# Affine hull

In mathematics, the affine hull of a set $S$ in Euclidean space $\mathbb {R} ^{n}$ is the smallest affine set containing $S$ , or equivalently, the intersection of all affine sets containing $S$ . Here, an affine set may be defined as the translation of a vector subspace.

The affine hull ${\text{aff}}(S)$ of $S$ is the set of all affine combinations of elements of $S$ , that is,

$\operatorname {aff} (S)=\left\{\sum _{i=1}^{k}\alpha _{i}x_{i}\,{\Bigg |}\,k>0,\,x_{i}\in S,\,\alpha _{i}\in \mathbb {R} ,\,\sum _{i=1}^{k}\alpha _{i}=1\right\}.$ ## Examples

• The affine hull of the empty set is the empty set.
• The affine hull of a singleton (a set made of one single element) is the singleton itself.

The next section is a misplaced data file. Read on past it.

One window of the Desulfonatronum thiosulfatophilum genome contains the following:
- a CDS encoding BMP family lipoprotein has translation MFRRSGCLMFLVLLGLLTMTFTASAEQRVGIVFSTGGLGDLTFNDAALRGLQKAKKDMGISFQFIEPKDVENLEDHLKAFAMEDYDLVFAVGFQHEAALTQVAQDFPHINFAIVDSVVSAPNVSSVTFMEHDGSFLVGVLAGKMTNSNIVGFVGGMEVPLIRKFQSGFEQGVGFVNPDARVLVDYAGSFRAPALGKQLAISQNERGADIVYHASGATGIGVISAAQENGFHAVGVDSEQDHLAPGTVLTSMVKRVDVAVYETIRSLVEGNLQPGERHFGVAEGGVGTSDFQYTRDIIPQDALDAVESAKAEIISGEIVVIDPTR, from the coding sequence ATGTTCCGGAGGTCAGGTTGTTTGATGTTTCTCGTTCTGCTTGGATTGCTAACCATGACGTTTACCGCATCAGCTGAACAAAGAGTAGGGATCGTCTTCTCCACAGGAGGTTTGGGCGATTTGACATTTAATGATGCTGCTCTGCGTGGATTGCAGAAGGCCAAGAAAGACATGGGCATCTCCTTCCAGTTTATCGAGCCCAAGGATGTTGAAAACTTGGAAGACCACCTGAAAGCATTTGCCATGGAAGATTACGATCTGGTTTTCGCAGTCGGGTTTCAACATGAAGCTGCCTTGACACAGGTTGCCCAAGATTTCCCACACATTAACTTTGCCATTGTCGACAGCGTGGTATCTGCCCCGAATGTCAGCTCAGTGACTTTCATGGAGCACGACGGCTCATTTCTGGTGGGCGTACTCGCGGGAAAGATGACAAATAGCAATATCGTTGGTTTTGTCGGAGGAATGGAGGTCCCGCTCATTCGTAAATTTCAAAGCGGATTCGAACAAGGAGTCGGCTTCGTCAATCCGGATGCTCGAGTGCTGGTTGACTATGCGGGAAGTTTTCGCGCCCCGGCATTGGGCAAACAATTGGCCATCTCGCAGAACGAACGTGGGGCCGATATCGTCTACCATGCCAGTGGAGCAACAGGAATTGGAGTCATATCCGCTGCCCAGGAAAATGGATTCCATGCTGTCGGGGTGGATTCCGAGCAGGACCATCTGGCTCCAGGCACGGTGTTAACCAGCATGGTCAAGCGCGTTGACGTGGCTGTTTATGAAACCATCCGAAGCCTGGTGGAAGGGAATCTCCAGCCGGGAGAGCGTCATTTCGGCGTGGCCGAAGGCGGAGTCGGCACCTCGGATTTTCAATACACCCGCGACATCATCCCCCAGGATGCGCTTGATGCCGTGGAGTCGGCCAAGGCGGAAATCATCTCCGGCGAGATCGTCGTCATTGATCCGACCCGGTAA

• The affine hull of a set of two different points is the line through them.
• The affine hull of a set of three points not on one line is the plane going through them.
• The affine hull of a set of four points not in a plane in $\mathbb {R} ^{3}$ is the entire space $\mathbb {R} ^{3}$ .

## Properties

• $\mathrm {aff} (\mathrm {aff} (S))=\mathrm {aff} (S)$ • $\mathrm {aff} (S)$ is a closed set
• $\mathrm {aff} (S+F)=\mathrm {aff} (S)+\mathrm {aff} (F)$ • If instead of an affine combination one uses a convex combination, that is one requires in the formula above that all $\alpha _{i}$ be non-negative, one obtains the convex hull of S, which cannot be larger than the affine hull of S as more restrictions are involved.
• The notion of conical combination gives rise to the notion of the conical hull
• If however one puts no restrictions at all on the numbers $\alpha _{i}$ , instead of an affine combination one has a linear combination, and the resulting set is the linear span of S, which contains the affine hull of S.